A total of 11 clinical drug-drug interaction studies were conducted in healthy volunteers to evaluate the potential for interaction between MYCAMINE and mycophenolate mofetil, cyclosporine, tacrolimus, prednisolone, sirolimus, nifedipine, fluconazole, ritonavir, and rifampin. In these studies, no interaction that altered the pharmacokinetics of micafungin was observed.
There was no effect of a single dose or multiple doses of MYCAMINE on mycophenolate mofetil, cyclosporine, tacrolimus, prednisolone, and fluconazole pharmacokinetics.
Sirolimus AUC was increased by 21% with no effect on Cmax in the presence of steady-state MYCAMINE compared with sirolimus alone. Nifedipine AUC and Cmax were increased by 18% and 42%, respectively, in the presence of steady-state MYCAMINE compared with nifedipine alone. Patients receiving sirolimus or nifedipine in combination with MYCAMINE should be monitored for sirolimus or nifedipine toxicity and sirolimus or nifedipine dosage should be reduced if necessary.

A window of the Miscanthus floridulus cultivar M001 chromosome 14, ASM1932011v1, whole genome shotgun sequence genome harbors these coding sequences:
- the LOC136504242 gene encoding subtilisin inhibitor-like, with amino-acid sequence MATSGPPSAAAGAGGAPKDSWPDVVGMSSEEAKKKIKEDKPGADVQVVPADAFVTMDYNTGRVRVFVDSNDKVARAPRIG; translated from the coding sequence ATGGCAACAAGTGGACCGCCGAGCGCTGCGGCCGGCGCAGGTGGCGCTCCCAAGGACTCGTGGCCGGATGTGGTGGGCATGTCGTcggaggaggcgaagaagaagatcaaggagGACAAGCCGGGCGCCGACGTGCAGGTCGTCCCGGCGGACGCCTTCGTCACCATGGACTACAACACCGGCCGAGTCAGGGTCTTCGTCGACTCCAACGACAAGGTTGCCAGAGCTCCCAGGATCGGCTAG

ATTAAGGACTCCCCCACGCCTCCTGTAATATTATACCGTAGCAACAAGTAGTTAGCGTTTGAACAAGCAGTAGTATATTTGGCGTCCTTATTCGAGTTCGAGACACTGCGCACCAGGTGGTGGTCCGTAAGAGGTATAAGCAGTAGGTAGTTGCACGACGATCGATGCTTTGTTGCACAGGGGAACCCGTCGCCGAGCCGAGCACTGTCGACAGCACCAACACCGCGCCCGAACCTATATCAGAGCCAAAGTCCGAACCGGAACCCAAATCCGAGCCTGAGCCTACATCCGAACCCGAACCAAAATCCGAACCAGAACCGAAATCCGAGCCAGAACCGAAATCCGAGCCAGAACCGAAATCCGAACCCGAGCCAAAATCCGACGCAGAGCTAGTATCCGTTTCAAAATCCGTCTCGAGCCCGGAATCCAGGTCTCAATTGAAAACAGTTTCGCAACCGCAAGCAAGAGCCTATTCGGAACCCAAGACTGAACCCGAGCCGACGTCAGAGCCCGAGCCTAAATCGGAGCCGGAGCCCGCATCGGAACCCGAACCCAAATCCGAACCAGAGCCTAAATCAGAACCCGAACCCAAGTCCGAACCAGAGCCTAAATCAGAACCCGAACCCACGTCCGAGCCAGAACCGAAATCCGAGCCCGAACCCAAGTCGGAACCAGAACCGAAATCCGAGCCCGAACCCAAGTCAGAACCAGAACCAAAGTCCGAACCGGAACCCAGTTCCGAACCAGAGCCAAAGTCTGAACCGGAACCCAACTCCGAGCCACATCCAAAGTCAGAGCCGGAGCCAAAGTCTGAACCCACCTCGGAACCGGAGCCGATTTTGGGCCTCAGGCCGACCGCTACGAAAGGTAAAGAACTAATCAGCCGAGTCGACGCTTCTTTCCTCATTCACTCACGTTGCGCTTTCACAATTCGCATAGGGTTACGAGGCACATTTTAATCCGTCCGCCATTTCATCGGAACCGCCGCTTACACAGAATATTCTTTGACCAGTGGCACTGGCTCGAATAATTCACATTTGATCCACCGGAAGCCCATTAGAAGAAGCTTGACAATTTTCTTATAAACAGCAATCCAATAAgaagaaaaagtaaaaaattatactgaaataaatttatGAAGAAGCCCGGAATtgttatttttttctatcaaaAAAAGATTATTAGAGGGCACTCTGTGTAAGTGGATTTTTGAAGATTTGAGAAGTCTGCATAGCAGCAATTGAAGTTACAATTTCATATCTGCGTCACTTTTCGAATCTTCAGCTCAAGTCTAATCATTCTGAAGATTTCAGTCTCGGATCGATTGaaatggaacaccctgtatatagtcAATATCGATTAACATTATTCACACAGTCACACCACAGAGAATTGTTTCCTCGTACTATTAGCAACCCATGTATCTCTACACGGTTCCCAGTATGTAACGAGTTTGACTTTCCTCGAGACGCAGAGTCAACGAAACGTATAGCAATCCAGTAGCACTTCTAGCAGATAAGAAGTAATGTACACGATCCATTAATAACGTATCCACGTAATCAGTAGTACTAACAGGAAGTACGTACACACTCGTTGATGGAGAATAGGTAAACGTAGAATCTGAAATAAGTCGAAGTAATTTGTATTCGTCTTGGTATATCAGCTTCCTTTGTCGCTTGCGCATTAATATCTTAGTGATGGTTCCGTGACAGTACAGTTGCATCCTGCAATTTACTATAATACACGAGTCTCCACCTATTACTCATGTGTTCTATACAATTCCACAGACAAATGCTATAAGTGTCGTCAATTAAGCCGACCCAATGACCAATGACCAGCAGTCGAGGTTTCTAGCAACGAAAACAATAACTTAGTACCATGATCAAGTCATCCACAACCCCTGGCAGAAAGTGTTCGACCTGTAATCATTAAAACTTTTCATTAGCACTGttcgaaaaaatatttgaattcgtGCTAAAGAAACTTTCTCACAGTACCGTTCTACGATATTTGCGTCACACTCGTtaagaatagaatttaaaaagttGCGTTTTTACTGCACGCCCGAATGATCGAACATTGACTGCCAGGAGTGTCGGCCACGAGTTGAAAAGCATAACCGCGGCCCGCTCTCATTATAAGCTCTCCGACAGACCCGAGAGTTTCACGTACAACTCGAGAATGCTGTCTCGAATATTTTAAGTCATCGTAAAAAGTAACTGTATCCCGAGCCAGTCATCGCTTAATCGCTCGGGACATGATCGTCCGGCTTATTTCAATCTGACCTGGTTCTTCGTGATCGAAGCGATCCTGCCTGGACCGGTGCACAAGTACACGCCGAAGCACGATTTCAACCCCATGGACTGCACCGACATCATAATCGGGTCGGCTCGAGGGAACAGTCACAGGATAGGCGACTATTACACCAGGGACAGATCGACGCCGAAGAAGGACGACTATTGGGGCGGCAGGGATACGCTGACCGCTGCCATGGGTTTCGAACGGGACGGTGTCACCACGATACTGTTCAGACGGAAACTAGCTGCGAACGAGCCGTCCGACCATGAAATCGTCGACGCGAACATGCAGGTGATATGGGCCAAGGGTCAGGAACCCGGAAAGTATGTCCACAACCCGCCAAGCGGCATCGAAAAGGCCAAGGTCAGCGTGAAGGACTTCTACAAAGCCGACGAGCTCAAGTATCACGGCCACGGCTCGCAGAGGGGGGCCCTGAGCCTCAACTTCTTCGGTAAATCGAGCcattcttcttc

Micafungin is not an inhibitor of P-glycoprotein and, therefore, would not be expected to alter P-glycoprotein-mediated drug transport activity.
Carcinogenesis, Mutagenesis and Impairment of Fertility
Two, 2-year female rat studies were conducted with micafungin sodium at daily doses of 20 mg/kg (5-times clinical exposure) and 32 mg/kg (8-times clinical exposure). In the one study, animals received intravenous micafungin sodium for 6 months, followed by 18 months of observation and in the other study, animals received intravenous micafungin sodium for 3 months, followed by 21 months of observation.